Holy Week Travelers Urged to “Think Outside the Bottle”

Quezon City. As city folk brace themselves for theseasonal “Semana Santa” pilgrimage or leisure trip, a waste and pollution watchdog issued a “prayerful reminder” for travelers to “think outside the bottle” and give up the bottled water habit.

The EcoWaste Coalition released its latest eco-advisory in time for the much anticipated Holy Week exodus where people take advantage of the long vacation to fulfill their religious vows, visit relatives or travel long distances to get away from the frenzy of urban life.

“We expect increased consumer demand for bottled beverages like bottled water as people hit the road or frolic on the beach under the broiling April sun,” said ChinChin Gutierrez of Alaga LAHAT and the EcoWaste Coalition.

“The ever increasing production and consumption of bottled water bring myriad environmental and health problems that consumers are hardly informed about, including the release of greenhouse gases (GHGs) from the whole life cycle of bottled water, the potential leaching of chemicals from plastic bottles, microbial contamination due to poor regulation, and marine litter,” she added.

“For the sake of our planet, our one and only home and living Mother, we need to think outside the bottle. Let our true gratitude to God our Life Giver be shown through our thoughts, words and actions towards a Zero Waste society,” emphasized the film actress who has been internationally recognized for her environmental work.

“In lieu of single-use bottled water, we urge consumers to bring a reusable water jug, stainless steel or lined aluminum container filled with clean tap water or, if necessary, with boiled, filtered or purified water to cut on GHGs and trash. By making it a habit to bring our own ‘lalagyan,’ we avoid creating waste and pollution,” Gutierrez said.

“If buying bottled water cannot be avoided, consumers should dispose of the empty bottles in recycling bins to prevent hazards to human and ecological health. The practice of burning plastic bottles discharges chemical poisons such as dioxins, while discarding them on the street or on the beach pollutes the surroundings and threatens aquatic life,” she added.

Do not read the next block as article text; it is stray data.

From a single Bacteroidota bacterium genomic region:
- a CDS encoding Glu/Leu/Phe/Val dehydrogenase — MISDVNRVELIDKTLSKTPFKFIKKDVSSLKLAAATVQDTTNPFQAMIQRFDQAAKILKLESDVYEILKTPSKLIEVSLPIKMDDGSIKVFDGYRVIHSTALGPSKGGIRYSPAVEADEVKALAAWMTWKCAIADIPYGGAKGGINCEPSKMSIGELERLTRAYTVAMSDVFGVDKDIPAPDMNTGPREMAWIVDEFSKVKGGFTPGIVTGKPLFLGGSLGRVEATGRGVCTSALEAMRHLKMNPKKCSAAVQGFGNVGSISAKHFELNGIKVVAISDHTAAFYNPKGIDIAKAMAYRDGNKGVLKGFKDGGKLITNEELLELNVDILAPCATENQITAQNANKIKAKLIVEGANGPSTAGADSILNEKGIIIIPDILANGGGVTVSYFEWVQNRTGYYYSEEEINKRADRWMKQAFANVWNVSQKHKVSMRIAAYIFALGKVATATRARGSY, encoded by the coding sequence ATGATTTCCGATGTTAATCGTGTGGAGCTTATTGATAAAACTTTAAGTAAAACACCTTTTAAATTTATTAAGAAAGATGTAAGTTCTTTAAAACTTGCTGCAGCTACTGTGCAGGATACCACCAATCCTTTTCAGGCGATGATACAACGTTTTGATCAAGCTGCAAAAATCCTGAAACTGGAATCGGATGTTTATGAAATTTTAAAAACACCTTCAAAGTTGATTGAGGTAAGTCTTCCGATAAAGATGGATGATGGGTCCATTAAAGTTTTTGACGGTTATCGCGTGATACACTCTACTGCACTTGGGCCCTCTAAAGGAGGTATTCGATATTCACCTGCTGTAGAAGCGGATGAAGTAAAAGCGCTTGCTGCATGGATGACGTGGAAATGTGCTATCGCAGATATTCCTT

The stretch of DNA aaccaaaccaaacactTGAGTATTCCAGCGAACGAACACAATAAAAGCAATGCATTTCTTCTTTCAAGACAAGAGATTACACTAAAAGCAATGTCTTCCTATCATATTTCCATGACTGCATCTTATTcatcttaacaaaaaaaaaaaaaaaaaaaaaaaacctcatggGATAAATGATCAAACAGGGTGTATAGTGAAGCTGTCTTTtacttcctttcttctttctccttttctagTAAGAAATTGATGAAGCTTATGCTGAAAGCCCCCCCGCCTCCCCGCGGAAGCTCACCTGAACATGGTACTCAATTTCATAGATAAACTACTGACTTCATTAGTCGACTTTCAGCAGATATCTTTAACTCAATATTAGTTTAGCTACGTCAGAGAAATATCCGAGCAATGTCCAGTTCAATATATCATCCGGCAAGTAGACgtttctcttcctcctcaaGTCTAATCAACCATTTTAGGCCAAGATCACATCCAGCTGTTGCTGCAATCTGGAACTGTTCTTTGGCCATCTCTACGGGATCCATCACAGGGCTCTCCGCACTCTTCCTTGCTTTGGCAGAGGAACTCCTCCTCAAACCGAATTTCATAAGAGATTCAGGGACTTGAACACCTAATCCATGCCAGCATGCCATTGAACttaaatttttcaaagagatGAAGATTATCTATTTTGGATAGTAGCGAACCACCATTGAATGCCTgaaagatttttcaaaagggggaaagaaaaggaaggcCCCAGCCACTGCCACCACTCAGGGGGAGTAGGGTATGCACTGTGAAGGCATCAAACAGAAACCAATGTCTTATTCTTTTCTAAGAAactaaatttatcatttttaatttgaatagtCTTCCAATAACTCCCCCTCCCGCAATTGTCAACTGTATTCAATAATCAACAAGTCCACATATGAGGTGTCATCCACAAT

According to Ocean Conservancy’s “Marine Debris Index,” the Philippines registered the highest number of littered beverage plastic bottles in Southeast Asia, based on marine debris collected during the International Coastal Cleanup Day in 2008. The Philippines accounted for 20,238 pieces, followed by Singapore at 4,932, Thailand 3,216, Malaysia 2,046, Indonesia 681, and Vietnam 5.

The EcoWaste Coalition cited the latest viral video craze “The Story of Bottled Water” launched on March 22, the World Water Day, to affirm its arguments against the bottled water habit that many Filipinos have unwittingly adopted.

The video outlines the various issues against bottled water such as “manufacturing” consumer demand through misleading advertising, the extraction and use of oil to produce water bottles, the emission of GHGs from the manufacture, transportation and disposal of water bottles, and dumping or burning of used bottles.

The video is available for free download at

“The Story of Bottled Water” features environmentalist Annie Leonard, founder of the Manila-based Global Alliance for Incinerator Alternatives (GAIA) – the same storyteller of the video sensation “The Story of Stuff” that explains the pitfalls of consumption, which has been viewed by over 8.5 million people since its release in 2007. She is also the author of the book adaptation “The Story of Stuff: How Our Obsession with Stuff is Trashing the Planet, Our Communities and Our Health, and a Vision for Change” that was launched last March 9, 2010.

“It is time we took back the tap. That starts with making a personal commitment to not buy or drink bottled water unless the water in your community is truly unhealthy. Then take the next step. Join the campaign that’s working for real solutions like demanding investment for clean tap water for all,” Leonard said in “The Story of Bottled Water.”

Per capita consumption of bottled water in the Philippines, according to ‘The World’s Water 2006-2007 Data,” rose from 16.3 liters per person in 1999 to 17.1 liters in 2004 as calculated by the Beverage Marketing Corporation.

“To turn the tide against bottled water, Filipino consumers further need to assert their right to drink healthy and safe water straight from the tap and insist that bottled water is no sustainable solution to our thirst for water,” the EcoWaste Coalition said.


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